In the Palestinian application, the idea would be to direct concerted foreign investment for purposes of peaceful economic development of the West Bank and Gaza. At the outset, efforts should leverage the $2.7 billion just pledged by the international community for the postwar rebuilding of Gaza. Funding should bolster vocational and higher education to provide young Palestinians with technical job skills. Private investment and job creation could then proceed consistent with accretions to human capital. Subject to strict controls on weaponry and related supplies, roadblocks should be removed in the West Bank and a modern train system built to enable efficient movement of people and goods both within and between the West Bank and Gaza. Ultimately, a new port in Gaza could play a major role in connecting the West Bank, Gaza and Jordan to markets around the globe.
A critical component of the plan would be the dismantling of Palestinian refugee camps and the resettlement of their inhabitants. The refugees have too long been pawns in the political struggle. Since 1948, those camps have served to reinforce a cycle of abject poverty and to foment terror activity. In their place, industrial parks, education and health campuses, and other for-profit real estate should be developed. Foreign investors should be encouraged to build facilities in those parks. The refugees should benefit from returns to such development and from newfound employment opportunities.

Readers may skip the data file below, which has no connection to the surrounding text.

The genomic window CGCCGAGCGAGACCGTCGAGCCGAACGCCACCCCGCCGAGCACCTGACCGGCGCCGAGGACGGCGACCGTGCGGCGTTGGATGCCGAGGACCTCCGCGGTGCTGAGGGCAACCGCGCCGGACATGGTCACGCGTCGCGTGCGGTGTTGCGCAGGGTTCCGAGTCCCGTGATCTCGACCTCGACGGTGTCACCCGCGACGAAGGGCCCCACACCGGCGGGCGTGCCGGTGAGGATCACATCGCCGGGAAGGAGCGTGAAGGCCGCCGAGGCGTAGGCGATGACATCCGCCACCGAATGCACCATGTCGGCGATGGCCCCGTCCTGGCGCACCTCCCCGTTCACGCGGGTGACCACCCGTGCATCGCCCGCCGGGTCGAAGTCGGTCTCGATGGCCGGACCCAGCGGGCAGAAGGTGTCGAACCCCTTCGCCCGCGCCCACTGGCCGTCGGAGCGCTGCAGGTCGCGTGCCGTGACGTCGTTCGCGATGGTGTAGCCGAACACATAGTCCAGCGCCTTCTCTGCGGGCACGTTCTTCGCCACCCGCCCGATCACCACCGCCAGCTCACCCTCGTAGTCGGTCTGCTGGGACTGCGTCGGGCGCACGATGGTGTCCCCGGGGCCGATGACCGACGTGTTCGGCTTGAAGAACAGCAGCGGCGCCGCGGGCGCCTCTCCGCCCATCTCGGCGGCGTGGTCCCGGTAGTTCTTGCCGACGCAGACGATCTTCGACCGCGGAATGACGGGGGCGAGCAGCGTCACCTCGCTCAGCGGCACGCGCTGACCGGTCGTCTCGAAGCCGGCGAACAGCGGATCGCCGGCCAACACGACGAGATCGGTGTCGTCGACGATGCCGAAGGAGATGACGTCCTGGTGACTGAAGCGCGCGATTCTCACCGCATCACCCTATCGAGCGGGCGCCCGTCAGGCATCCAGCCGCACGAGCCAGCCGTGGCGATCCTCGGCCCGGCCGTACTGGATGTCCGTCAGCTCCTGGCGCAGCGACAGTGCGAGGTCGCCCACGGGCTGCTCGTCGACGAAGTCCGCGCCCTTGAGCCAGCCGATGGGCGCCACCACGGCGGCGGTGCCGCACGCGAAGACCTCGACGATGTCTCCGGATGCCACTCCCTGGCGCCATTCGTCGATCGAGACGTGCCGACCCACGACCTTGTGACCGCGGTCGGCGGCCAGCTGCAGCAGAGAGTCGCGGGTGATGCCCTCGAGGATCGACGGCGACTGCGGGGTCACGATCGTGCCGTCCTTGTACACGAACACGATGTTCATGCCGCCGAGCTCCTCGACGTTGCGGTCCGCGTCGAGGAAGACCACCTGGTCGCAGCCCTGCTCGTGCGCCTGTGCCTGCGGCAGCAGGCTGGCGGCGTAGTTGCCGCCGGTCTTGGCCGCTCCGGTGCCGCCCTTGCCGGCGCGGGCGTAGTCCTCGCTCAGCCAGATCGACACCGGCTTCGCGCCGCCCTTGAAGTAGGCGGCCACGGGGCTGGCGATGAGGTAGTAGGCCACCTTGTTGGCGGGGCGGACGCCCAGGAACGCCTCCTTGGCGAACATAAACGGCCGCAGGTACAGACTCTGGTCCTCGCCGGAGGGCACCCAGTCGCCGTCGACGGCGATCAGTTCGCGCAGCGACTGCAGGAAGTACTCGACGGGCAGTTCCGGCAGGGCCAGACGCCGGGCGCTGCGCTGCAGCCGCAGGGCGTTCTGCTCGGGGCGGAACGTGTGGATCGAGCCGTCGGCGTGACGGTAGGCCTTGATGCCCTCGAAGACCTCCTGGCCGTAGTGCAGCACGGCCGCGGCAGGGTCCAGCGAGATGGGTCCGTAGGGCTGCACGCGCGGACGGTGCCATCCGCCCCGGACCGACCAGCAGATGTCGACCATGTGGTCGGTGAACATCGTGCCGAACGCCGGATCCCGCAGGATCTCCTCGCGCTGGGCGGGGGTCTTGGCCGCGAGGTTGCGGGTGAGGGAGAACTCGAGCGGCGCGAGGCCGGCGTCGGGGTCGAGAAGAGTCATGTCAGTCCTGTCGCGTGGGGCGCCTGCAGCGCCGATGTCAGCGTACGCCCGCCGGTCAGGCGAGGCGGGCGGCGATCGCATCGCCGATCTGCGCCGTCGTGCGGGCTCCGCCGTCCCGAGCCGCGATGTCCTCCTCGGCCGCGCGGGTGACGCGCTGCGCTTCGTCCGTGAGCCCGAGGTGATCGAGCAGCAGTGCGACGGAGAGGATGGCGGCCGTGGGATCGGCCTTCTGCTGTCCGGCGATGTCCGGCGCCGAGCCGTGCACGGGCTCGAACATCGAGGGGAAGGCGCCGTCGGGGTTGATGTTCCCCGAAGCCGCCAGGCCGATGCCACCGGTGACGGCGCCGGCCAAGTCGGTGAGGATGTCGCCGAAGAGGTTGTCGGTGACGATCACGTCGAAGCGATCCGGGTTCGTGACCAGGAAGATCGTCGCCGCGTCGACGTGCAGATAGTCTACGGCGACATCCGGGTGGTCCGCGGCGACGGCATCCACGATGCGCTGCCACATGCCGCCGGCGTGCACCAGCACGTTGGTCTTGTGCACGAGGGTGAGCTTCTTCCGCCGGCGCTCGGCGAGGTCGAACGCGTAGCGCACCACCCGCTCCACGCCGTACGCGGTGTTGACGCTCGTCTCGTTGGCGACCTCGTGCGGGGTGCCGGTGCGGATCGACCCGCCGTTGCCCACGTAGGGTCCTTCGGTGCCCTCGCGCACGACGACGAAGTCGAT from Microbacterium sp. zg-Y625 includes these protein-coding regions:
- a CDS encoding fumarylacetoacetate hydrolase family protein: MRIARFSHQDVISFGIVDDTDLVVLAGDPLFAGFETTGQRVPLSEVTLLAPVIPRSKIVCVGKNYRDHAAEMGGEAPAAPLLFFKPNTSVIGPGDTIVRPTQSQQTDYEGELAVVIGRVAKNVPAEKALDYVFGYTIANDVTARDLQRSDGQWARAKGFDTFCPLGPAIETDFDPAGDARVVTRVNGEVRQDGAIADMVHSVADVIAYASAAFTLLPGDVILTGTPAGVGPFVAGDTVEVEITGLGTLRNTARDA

As security threats fade, borders should be opened to allow trade, movement of population and creation of economic linkages. In this new environment, investment partnerships among Israelis and Palestinians could serve to rebuild grass-roots ties and leverage resources. Beyond economics, social benefits would include increased interaction and reduced demonization among conflict participants. As in Europe, the aim would not only be elevated economic activity, but also a change in fundamental culture. Growing economic opportunity could bring with it the creation of widespread and popular vested interests in entrepreneurship, individual advancement and prosperity, education, legal and human rights, and rejection of competing fundamentalist and confrontational leadership and ideologies.